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Large Pond in need of Fish...
 Forum Index > Goldfish, Koi and Ponds  Reply to topic   Post new topic
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WaterDragon
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Joined: 07 May 2009
Location: WA State

PostPosted: 2009.05.10(Sun)21:27    Post subject: Large Pond in need of Fish... Reply with quote

About a month or so ago we moved into a lovely new home in the country which had a nicely sized pond on it. Currently it houses many frogs(and tadpoles)along with a very, very large what I believe to be a goldfish(WE call him Frank =3)and three small feeder goldfish I've just released into the pond. But my dad wants something else to put in there, something that will keep the bugs at bay and would be interesting to watch. Naturally I want Koi, but my dad wants something a bit more unique(he wants like trout or something Oo;; ). Any suggestions?
OH and we also live up in northern WA state, to give you an idea of climate...
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nes999
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Joined: 10 Mar 2009
Location: Peoria IL

PostPosted: 2009.05.10(Sun)23:04    Post subject: Reply with quote

koi can be very interesting went I went to japan it was the most beutiful thing in the world. I liekd it the most when I saw one jump out of the water to get a fly. I liked it because I though it couldnt happen.

how big is this pond?
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Jacko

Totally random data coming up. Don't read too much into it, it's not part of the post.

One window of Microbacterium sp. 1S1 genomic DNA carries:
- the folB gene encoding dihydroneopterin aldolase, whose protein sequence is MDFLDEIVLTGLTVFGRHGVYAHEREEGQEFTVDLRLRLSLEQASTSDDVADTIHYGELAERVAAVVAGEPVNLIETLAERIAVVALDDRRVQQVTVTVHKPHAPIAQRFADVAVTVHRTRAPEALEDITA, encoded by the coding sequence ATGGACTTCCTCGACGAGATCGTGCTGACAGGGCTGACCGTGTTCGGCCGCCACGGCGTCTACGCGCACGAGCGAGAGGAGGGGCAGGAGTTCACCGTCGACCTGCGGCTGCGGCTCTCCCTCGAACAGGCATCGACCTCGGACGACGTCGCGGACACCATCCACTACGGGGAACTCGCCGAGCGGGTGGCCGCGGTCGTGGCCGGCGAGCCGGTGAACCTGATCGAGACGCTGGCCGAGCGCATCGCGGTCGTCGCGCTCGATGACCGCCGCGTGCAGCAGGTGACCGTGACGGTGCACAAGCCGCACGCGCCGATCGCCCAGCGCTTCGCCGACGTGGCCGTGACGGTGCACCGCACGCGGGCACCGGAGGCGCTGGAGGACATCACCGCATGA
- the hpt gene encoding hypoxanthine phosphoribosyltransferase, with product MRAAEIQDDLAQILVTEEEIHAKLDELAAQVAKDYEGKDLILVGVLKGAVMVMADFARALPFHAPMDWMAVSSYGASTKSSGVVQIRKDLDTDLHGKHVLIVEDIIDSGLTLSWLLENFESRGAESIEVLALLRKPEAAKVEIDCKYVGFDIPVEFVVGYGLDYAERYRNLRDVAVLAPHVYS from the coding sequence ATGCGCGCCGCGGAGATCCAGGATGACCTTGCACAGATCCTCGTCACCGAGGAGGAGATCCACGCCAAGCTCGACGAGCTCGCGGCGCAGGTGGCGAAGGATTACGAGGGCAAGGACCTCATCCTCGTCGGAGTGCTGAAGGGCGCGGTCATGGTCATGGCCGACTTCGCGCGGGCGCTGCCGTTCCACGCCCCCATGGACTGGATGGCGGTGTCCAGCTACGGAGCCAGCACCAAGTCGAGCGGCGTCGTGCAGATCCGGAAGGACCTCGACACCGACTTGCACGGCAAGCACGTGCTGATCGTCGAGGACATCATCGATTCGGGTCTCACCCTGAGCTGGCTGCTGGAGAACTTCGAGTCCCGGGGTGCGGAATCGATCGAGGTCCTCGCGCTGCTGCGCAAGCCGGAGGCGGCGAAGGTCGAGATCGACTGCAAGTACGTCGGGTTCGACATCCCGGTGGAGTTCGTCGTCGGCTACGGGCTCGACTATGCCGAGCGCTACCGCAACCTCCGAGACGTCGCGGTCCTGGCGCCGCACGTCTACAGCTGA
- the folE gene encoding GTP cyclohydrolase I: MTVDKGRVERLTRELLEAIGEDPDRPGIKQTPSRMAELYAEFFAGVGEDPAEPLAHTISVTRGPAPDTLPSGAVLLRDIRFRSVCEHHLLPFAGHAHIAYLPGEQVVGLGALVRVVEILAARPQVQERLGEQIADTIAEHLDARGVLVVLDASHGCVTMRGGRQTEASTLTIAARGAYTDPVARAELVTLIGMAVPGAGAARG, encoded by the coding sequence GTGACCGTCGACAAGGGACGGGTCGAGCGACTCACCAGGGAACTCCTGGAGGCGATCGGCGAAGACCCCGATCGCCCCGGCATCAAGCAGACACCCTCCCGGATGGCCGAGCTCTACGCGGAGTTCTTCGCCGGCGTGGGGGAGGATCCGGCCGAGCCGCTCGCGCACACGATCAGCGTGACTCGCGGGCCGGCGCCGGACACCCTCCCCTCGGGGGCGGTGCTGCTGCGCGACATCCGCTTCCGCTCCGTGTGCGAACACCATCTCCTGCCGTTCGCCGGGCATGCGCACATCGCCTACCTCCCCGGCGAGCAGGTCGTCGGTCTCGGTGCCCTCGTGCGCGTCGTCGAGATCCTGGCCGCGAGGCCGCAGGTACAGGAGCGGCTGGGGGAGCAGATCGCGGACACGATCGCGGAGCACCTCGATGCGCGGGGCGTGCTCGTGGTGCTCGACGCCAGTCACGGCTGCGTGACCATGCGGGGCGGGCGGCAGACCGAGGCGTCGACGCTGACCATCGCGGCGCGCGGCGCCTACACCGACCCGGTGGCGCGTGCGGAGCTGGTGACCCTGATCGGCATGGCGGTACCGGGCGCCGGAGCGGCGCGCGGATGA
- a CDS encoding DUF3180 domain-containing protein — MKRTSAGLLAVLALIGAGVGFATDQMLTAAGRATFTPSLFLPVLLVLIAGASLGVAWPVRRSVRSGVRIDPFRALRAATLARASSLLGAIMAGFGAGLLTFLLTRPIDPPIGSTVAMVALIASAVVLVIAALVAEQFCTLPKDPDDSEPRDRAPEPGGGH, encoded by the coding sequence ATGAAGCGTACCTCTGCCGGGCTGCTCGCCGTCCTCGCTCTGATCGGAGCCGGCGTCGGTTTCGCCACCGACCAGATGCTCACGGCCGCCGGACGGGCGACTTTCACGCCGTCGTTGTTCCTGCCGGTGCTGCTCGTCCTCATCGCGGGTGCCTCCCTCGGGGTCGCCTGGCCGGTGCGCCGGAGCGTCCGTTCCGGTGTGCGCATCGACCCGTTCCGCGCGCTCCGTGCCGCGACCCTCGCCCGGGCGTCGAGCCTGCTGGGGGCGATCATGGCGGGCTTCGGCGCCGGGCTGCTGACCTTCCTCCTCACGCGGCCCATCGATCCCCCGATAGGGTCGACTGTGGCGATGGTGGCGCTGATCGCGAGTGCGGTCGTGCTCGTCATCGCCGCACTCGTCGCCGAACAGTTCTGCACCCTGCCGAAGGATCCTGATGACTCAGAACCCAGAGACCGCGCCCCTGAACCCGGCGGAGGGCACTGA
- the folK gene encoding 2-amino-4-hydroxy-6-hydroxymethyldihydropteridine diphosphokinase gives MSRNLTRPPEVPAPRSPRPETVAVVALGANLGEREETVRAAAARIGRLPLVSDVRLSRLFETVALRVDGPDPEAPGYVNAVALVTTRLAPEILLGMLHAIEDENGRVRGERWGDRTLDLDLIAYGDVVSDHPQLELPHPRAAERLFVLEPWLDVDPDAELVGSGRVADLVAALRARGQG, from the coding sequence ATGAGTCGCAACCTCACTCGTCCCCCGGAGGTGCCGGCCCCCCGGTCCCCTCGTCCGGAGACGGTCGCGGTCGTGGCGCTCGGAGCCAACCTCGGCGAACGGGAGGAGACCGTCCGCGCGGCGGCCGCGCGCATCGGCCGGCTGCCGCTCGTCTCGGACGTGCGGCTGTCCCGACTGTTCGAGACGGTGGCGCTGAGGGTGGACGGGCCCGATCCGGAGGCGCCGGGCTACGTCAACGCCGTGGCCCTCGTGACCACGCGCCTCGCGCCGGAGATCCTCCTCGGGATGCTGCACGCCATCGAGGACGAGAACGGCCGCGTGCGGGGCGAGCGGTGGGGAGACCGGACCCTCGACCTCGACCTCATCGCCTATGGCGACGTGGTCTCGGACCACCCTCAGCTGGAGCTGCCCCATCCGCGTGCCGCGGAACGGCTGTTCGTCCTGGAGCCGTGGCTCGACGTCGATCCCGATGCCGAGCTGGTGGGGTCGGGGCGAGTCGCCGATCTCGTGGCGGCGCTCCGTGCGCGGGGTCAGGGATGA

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Joined: 20 Mar 2007
Location: Washington

PostPosted: 2009.05.10(Sun)23:22    Post subject: Reply with quote

I'd avoid trout or that type, they need pretty good oxygen and don't do well in the more stagnant type pond (if you've got a lot of surface agitation and current going, I don't see why not) but personally I love koi, they're wonderful and you can train them to eat from your hands, even pick them up when bigger. Depending on how deep the pond is that is, I know up there in the cold near canada it can get pretty dang cold in the winter. Razz

I know a lot of people say 2 feet is the minimum for koi to survive the winter, but when they get to be 1 foot in height when they're a lot bigger they really need more space than that IMO.

The only problem I see with your getting koi would be predators, if you get them, get them young and the cheapest you can find them untill you find a foolproof method to keeping the predators away indefininately. You don't want to spend 40 bucks on an 8 inch fish to see it get carried away by a heron. Wink
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diademhill
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Joined: 18 Apr 2007

PostPosted: 2009.05.11(Mon)1:40    Post subject: Reply with quote

Here in the UK four feet is the recommended depth for over-wintering Koi and we don't get as cold in Winter as your region.

One thing about stocking such a pond: Don't use feeders.
The fish you put in will become foundation stock so you need to think quality so choose well formed comets or shubunkins rathet thaan the mass produced second rate fish from the feeder tanks. Small fish of decent quality are still cheap and probably healtier.

Gold rosy reds are good mozzie eaters and visible from above.

Just how big is the pond?
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WaterDragon
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Joined: 07 May 2009
Location: WA State

PostPosted: 2009.05.11(Mon)10:45    Post subject: Reply with quote

Thank you all for the responses Very Happy

I'm not worried about depth for the pond, I'm about 5'2" and there are places where I'm sure I might be totally submersed if I were to step into it. Its a VERY large pond, not sure about the detentions exactly. Also, its not a typical manmade pond, its more natural....heres a picture.

http://i724.photobucket.com/albums/ww250/DragonPanda/IMGP1823.jpg

I'll see if I can get a few more pics/ask my dad for the detentions or measure it myself....

Edit: Alright, my dad gave me a rough estimate for the dimensions. 30'x30' and the depth ranging from 5'6" to 2'
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